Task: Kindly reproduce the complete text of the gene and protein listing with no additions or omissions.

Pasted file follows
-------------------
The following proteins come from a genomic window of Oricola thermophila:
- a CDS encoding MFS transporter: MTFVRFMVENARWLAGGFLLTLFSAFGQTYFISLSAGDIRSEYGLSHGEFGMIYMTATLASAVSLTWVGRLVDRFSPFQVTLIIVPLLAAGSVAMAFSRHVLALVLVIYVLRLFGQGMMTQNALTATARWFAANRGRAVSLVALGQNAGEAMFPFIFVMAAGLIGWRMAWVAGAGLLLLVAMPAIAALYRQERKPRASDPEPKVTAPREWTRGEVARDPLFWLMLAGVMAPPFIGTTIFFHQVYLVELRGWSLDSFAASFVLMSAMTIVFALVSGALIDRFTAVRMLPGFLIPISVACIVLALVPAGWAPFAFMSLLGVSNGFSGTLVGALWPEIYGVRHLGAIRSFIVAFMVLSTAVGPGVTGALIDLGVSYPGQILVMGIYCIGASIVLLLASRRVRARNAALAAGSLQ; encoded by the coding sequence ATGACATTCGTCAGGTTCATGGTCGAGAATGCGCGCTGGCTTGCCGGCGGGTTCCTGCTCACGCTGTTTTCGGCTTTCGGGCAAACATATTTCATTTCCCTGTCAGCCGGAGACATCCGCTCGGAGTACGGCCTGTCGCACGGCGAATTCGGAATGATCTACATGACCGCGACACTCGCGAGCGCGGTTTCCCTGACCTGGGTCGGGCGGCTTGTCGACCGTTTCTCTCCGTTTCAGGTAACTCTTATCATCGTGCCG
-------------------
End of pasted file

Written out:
The following proteins come from a genomic window of Oricola thermophila:
- a CDS encoding MFS transporter: MTFVRFMVENARWLAGGFLLTLFSAFGQTYFISLSAGDIRSEYGLSHGEFGMIYMTATLASAVSLTWVGRLVDRFSPFQVTLIIVPLLAAGSVAMAFSRHVLALVLVIYVLRLFGQGMMTQNALTATARWFAANRGRAVSLVALGQNAGEAMFPFIFVMAAGLIGWRMAWVAGAGLLLLVAMPAIAALYRQERKPRASDPEPKVTAPREWTRGEVARDPLFWLMLAGVMAPPFIGTTIFFHQVYLVELRGWSLDSFAASFVLMSAMTIVFALVSGALIDRFTAVRMLPGFLIPISVACIVLALVPAGWAPFAFMSLLGVSNGFSGTLVGALWPEIYGVRHLGAIRSFIVAFMVLSTAVGPGVTGALIDLGVSYPGQILVMGIYCIGASIVLLLASRRVRARNAALAAGSLQ; encoded by the coding sequence ATGACATTCGTCAGGTTCATGGTCGAGAATGCGCGCTGGCTTGCCGGCGGGTTCCTGCTCACGCTGTTTTCGGCTTTCGGGCAAACATATTTCATTTCCCTGTCAGCCGGAGACATCCGCTCGGAGTACGGCCTGTCGCACGGCGAATTCGGAATGATCTACATGACCGCGACACTCGCGAGCGCGGTTTCCCTGACCTGGGTCGGGCGGCTTGTCGACCGTTTCTCTCCGTTTCAGGTAACTCTTATCATCGTGCCG